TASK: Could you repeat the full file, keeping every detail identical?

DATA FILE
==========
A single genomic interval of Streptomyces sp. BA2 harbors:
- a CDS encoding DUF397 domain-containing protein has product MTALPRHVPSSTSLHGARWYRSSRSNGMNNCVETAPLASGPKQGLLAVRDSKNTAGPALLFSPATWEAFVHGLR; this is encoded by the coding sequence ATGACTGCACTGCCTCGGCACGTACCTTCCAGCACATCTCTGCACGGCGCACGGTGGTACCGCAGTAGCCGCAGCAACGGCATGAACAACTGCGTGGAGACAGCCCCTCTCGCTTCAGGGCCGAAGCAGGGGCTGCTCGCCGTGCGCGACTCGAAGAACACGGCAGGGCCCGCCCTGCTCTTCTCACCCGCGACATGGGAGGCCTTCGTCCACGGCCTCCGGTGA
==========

A single genomic interval of Streptomyces sp. BA2 harbors:
- a CDS encoding DUF397 domain-containing protein has product MTALPRHVPSSTSLHGARWYRSSRSNGMNNCVETAPLASGPKQGLLAVRDSKNTAGPALLFSPATWEAFVHGLR; this is encoded by the coding sequence ATGACTGCACTGCCTCGGCACGTACCTTCCAGCACATCTCTGCACGGCGCACGGTGGTACCGCAGTAGCCGCAGCAACGGCATGAACAACTGCGTGGAGACAGCCCCTCTCGCTTCAGGGCCGAAGCAGGGGCTGCTCGCCGTGCGCGACTCGAAGAACACGGCAGGGCCCGCCCTGCTCTTCTCACCCGCGACATGGGAGGCCTTCGTCCACGGCCTCCGGTGA